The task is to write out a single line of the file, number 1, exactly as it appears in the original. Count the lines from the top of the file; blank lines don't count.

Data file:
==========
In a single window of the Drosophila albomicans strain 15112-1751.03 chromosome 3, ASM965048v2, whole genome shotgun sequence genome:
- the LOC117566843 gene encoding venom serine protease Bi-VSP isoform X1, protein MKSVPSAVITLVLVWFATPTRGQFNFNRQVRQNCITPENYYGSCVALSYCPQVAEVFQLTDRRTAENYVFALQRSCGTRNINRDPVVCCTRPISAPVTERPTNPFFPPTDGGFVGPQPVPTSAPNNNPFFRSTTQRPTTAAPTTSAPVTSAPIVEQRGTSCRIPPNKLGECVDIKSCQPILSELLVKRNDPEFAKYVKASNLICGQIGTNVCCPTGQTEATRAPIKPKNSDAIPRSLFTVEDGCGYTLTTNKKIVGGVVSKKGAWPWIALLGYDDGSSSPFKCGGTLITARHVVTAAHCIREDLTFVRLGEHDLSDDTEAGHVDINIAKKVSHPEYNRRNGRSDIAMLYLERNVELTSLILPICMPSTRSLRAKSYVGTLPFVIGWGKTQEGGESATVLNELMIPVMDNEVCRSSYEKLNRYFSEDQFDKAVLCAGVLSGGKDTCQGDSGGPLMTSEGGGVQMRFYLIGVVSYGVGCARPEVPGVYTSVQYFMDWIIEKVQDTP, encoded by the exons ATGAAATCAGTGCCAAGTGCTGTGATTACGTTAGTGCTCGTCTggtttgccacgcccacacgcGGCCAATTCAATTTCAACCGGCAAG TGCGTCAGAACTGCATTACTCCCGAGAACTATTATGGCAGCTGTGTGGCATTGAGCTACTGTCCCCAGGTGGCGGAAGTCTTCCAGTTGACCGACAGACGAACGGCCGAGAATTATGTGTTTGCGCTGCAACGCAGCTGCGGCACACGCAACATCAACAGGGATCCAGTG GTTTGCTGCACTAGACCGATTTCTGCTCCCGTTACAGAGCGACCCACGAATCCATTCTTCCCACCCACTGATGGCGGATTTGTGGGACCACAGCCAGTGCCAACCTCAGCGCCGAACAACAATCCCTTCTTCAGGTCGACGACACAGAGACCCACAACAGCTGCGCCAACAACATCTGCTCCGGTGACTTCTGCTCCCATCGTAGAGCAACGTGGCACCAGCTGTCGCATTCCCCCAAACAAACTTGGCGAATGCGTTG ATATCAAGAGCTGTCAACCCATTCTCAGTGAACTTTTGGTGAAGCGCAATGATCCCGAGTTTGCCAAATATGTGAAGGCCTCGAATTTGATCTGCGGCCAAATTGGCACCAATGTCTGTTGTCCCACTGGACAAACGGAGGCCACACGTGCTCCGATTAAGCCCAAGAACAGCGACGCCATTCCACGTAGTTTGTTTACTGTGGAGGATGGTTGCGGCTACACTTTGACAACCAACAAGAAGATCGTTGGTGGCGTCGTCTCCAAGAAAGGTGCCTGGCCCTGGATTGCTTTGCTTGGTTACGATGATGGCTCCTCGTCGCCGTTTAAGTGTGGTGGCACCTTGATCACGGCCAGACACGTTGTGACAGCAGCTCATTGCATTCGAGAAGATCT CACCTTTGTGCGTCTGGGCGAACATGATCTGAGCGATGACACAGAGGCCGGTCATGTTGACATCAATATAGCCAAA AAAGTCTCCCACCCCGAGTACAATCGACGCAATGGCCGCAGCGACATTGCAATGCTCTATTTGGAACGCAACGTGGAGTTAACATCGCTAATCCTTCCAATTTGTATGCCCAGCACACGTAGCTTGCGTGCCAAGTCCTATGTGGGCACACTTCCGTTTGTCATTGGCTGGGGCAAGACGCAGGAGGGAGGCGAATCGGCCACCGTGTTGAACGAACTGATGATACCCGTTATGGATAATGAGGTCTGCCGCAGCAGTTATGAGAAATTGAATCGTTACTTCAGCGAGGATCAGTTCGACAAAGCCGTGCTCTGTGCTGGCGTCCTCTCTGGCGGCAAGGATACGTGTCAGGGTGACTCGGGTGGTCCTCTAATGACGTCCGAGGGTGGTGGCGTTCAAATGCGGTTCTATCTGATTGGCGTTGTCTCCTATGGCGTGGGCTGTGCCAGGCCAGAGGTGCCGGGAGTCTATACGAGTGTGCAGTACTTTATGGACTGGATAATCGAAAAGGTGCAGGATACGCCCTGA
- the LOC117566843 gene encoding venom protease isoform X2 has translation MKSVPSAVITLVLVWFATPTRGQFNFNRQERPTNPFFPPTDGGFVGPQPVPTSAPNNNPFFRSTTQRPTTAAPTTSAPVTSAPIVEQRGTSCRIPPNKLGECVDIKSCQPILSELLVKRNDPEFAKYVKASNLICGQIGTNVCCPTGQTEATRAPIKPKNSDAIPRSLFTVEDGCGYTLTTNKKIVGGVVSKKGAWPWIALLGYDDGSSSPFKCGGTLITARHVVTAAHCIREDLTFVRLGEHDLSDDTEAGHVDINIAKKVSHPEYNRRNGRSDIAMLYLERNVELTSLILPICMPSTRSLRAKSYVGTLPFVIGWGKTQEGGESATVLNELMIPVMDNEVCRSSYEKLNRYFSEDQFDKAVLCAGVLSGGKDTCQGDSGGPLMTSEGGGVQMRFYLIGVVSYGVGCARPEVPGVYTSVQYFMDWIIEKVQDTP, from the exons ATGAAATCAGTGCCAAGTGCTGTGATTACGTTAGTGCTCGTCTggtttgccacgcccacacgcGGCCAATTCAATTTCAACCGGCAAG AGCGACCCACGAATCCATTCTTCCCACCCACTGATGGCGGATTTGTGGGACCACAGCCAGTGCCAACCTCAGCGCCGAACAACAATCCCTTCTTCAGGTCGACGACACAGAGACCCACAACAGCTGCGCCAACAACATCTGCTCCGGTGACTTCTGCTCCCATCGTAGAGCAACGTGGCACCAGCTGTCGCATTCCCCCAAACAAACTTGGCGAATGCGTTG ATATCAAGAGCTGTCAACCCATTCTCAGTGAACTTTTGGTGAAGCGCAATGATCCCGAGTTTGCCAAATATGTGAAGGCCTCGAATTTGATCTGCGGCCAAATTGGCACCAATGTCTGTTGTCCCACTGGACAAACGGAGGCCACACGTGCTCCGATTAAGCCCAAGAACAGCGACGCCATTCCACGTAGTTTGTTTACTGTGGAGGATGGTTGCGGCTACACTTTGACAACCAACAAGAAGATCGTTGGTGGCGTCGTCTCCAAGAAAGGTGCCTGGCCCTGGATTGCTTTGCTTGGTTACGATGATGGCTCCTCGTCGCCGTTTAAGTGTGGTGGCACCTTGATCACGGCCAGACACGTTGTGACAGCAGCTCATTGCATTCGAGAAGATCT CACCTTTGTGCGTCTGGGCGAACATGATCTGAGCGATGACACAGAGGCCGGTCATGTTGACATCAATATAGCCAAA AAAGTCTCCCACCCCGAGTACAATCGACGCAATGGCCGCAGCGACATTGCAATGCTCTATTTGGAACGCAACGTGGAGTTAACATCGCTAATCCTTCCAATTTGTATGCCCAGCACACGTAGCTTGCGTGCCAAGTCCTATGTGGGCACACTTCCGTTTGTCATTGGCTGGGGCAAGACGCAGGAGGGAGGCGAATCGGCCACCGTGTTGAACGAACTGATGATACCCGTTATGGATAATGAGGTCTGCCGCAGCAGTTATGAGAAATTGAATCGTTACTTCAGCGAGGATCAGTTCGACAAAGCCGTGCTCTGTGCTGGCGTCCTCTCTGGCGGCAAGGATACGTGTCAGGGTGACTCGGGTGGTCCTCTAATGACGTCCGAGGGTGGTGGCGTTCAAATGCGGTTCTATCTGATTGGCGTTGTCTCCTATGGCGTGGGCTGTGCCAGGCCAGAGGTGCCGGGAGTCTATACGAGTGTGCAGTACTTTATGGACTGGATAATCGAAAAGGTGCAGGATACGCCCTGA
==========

In a single window of the Drosophila albomicans strain 15112-1751.03 chromosome 3, ASM965048v2, whole genome shotgun sequence genome: